S-1050 contains the records of the military component of United Nations Transition Assistance Group (UNTAG), which consisted of: the Military Monitor/Observer Group; three infantry battalions from Finland, Kenya and Malaysia; and specialist branches, including the Military Police Company, the Air Unit and the Logistics Branch. The military component was commanded by the Force Commander, who advised the Special Representative of the Secretary-General (SRSG) on military matters and reported through him to the Secretary-General.
Deployed throughout Namibia and numbering 4,500 personnel, the military component oversaw the fulfillment of the military aspects of Security Council Resolution 435 (1978). These included: monitoring the ceasefire and the confinement of the parties’ armed forces to base; monitoring the dismantling of the South African military presence in Namibia; maintaining surveillance over Namibia’s borders; and monitoring the cessation of hostile acts by all parties.
Deployment of the military component began on 1 April 1989, the date of the implementation of Security Council Resolution 435 (1978). On 31 March fighting broke out between the People’s Liberation Army of Namibia (PLAN) forces and South African troops at the northern border of Namibia. PLAN troops moved into Namibia from Angola in violation of the ceasefire agreement, and the conflict resulted in the deaths of more than 300 combatants.
Records of the Force Commander and Deputy Force Commander consist of: correspondence with United Nations headquarters; documents concerning the arrival and deployment of all the major military components of UNTAG; the Force Commander’s directives; timetables and monthly summaries of military component operations; summaries of Operations Conferences; intelligence reports and analyses; and daily morning briefings. Also contained are documents concerning Operation “Safe Passage”, which facilitated the withdrawal of the PLAN combatants and their return to Angola; and Operation “Fade Away”, which was enacted toward the end of the UNTAG mission to scale down the military component.
Military Police Company
The Military Police Company was commanded by the Force Provost Marshall and consisted of 7 detachments throughout Namibia. The Military Police Company was responsible for ensuring that members of the Force comply with local laws and regulations of Namibia. Records consist of: investigation reports on theft, assault, willful damage and other crimes; crime ledgers; and daily occurrence books of Military Police detachments stationed in Swakopmund, Grootfontein, and other locations.
The UNTAG air element was comprised of the Spanish and Italian Air Contingents, which provided aircraft for UNTAG and carried out over 1300 missions. The Air Unit managed the infrastructure, aircraft and equipment essential to the safe and efficient operation of the air transportation system during the UNTAG mission. Records include: correspondence of the Chief Air Staff Officer; air operations procedures; air intelligence and security briefs; and aeronautical information.
Records of the Supplies Section of the Logistics Branch include: correspondence of the Chief Logistics Officer; logistics directives; and Letters of Assist. Records of the Movement Control Section pertain to the movement of personnel and material within the UNTAG area of operations on ground, in air and at sea ports.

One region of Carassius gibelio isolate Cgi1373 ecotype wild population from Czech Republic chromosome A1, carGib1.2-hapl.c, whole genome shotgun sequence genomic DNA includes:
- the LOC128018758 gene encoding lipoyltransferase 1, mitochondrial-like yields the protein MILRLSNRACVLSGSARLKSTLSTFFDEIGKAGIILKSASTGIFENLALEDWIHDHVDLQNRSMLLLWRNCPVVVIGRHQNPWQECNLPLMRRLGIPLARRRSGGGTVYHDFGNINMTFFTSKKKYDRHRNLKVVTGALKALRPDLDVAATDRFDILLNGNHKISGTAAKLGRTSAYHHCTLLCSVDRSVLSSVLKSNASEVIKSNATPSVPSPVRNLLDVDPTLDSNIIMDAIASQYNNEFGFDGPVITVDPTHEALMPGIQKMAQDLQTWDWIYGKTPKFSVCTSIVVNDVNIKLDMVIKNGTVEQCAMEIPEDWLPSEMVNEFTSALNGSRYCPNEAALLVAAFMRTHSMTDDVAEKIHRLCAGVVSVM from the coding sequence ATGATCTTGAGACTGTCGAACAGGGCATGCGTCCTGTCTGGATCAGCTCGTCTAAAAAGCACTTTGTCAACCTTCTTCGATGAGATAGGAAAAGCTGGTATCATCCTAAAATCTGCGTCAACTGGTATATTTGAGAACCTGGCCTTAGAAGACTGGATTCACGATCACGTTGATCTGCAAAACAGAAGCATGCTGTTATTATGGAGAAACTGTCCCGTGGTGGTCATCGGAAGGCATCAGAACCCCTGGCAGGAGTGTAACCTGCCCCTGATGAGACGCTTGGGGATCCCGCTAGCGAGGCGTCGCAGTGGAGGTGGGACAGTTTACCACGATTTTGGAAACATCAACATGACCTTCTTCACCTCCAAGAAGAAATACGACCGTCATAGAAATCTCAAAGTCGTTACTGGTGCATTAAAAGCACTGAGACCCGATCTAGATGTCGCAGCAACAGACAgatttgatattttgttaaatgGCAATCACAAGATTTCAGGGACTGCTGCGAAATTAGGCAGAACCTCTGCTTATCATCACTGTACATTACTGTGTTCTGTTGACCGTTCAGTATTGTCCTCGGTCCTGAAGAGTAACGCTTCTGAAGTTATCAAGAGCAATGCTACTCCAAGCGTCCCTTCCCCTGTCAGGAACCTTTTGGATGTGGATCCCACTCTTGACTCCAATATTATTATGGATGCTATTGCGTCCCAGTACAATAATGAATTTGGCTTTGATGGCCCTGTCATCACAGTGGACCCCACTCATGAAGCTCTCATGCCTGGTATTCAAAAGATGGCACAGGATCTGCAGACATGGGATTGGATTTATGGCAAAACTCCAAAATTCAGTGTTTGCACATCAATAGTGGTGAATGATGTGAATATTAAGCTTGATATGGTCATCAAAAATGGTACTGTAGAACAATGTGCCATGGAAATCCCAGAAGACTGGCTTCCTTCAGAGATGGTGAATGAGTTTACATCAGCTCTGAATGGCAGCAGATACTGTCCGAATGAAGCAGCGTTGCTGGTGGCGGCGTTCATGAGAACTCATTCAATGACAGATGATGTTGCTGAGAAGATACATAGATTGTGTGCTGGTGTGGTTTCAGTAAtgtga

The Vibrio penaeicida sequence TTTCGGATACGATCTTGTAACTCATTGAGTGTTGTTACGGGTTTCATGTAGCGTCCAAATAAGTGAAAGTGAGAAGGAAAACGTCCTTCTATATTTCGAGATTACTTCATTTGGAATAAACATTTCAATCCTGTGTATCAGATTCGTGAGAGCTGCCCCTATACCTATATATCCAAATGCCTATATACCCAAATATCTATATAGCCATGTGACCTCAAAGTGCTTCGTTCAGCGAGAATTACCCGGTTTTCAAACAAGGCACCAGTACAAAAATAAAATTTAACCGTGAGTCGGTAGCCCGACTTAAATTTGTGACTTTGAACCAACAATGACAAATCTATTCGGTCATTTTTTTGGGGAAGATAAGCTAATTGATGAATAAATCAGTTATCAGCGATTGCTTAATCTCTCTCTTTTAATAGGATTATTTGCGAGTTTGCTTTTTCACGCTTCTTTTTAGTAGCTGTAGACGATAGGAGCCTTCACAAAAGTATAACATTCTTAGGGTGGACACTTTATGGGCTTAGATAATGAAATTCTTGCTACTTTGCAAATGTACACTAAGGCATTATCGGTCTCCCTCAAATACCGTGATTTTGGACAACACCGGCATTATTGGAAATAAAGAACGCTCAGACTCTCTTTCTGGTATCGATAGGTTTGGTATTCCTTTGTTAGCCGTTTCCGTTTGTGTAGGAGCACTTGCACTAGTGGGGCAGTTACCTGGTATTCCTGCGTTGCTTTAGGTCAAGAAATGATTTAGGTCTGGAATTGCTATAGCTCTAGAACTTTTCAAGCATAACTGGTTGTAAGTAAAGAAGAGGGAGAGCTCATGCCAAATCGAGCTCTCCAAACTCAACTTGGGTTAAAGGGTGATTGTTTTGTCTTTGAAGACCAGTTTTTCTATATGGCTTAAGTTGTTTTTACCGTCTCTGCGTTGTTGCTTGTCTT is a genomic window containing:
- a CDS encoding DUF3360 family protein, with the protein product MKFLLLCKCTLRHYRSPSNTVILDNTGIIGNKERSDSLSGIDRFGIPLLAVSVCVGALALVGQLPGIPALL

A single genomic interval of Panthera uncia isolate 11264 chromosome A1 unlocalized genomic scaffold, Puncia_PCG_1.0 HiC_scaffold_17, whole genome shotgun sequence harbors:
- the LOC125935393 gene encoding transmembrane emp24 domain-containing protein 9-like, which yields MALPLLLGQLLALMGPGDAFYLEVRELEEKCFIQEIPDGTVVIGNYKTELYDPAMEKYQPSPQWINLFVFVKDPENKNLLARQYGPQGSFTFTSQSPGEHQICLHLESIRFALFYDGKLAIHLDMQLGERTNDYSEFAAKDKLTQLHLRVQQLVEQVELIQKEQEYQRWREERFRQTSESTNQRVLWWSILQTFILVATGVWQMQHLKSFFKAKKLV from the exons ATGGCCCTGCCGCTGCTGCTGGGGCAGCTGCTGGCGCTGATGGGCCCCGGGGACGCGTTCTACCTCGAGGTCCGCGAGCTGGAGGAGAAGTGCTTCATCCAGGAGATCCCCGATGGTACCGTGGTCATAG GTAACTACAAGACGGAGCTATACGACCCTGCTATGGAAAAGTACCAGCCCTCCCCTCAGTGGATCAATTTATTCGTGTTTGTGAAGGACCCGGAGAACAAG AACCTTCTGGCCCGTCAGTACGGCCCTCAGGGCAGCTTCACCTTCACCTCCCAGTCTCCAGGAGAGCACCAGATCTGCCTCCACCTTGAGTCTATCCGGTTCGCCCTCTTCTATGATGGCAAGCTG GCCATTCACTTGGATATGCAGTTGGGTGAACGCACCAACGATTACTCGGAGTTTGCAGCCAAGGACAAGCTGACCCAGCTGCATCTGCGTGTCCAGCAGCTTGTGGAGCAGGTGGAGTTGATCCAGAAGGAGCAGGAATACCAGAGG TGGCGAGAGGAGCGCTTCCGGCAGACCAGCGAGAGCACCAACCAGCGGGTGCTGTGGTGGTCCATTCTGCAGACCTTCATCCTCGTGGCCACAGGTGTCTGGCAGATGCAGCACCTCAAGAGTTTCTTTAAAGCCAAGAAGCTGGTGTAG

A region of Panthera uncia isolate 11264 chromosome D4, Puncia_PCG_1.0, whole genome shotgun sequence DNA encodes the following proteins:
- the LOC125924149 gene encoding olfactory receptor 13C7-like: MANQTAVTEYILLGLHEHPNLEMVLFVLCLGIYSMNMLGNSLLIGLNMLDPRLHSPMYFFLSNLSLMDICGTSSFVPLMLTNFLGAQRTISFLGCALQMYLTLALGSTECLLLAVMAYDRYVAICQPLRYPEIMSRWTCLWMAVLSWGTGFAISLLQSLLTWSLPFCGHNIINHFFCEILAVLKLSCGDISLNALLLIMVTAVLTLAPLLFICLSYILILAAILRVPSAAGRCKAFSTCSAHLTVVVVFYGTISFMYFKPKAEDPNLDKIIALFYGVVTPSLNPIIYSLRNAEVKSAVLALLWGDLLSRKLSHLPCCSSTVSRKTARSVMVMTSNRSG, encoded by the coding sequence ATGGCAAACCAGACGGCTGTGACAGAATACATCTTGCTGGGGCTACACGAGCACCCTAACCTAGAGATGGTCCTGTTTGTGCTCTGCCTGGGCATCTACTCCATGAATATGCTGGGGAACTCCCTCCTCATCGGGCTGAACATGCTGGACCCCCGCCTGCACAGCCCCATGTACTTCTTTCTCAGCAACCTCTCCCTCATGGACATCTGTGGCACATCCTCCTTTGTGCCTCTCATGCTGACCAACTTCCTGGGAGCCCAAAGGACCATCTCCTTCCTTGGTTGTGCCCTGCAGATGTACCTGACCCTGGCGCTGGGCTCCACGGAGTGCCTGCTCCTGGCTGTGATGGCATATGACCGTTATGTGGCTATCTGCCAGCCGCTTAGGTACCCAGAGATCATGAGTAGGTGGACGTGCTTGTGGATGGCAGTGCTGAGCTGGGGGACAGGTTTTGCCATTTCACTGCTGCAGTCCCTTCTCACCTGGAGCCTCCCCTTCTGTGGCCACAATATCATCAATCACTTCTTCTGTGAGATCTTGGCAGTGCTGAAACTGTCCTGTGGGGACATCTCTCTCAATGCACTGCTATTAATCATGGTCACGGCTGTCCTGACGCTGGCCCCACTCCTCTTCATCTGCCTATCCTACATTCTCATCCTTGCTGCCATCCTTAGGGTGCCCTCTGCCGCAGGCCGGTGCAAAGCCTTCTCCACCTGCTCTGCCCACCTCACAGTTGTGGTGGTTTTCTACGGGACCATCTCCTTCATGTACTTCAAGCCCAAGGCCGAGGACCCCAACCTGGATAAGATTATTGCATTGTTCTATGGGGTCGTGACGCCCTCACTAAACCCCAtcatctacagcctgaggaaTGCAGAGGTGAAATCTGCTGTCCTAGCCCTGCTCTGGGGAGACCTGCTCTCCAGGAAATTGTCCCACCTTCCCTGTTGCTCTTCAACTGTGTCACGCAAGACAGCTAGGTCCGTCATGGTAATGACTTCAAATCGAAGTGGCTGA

Military Monitors/Observer Group
The Military Monitor/Observer Group was commanded by the Chief Monitor/Observer (CMONO) and was comprised of 300 officers from 14 countries. Records consist of: correspondence; operations instructions; arms and ammunition storage reports; documents concerning the activities of the South African Defence Force (SADF); and reports concerning demobilization.
Military Monitor/Observers were deployed in five sectors: North West Sector (Oshakati), North East Sector (Rundu), Central Sector (Okahandja), Western Sector (Swakopmund), and the Southern Sector (Keetmanshoop). Sector records consist of: situation reports (SITREP); summaries of meetings and visits to the sector; intelligence reports; reports to the CMONO; road patrol reports; and reports about the local population.
Also contained are records of the UNTAG presence in Angola from its Liaison Office in Luanda and the UNTAG base at Lubango. UNTAG representatives liaised with the Angolan authorities, who agreed to confine SWAPO/PLAN fighters to camps north of the 16th parallel by D-Day (1 April 1989). These records consist of: correspondence and weekly reports exchanged between the Chief Logistics Officer in Angola and the Force Commander; situation reports (SITREP); and documents pertaining to general UNTAG operations in Angola.
Chief of Staff
The Chief of Staff was responsible for the efficient functioning and supervision of the UNTAG Military Headquarters, which was located at Suiderhof base in Windhoek. Records of the Chief of Staff contain: plans of operations; monthly reports from various elements of the military component; and briefing notes. Also included are records of the Operations Branch and the Administration and Personnel Branch.
Records of the Operations Branch consist of: correspondence of the Finnish Battalion, Kenyan Battalion and the Malaysian Battalion; and documents relating to the plans, policies and directives for operationally carrying out the command responsibilities of UNTAG. The Administration and Personnel Branch records pertain to: military personnel strength, humanitarian activities, and welfare activities.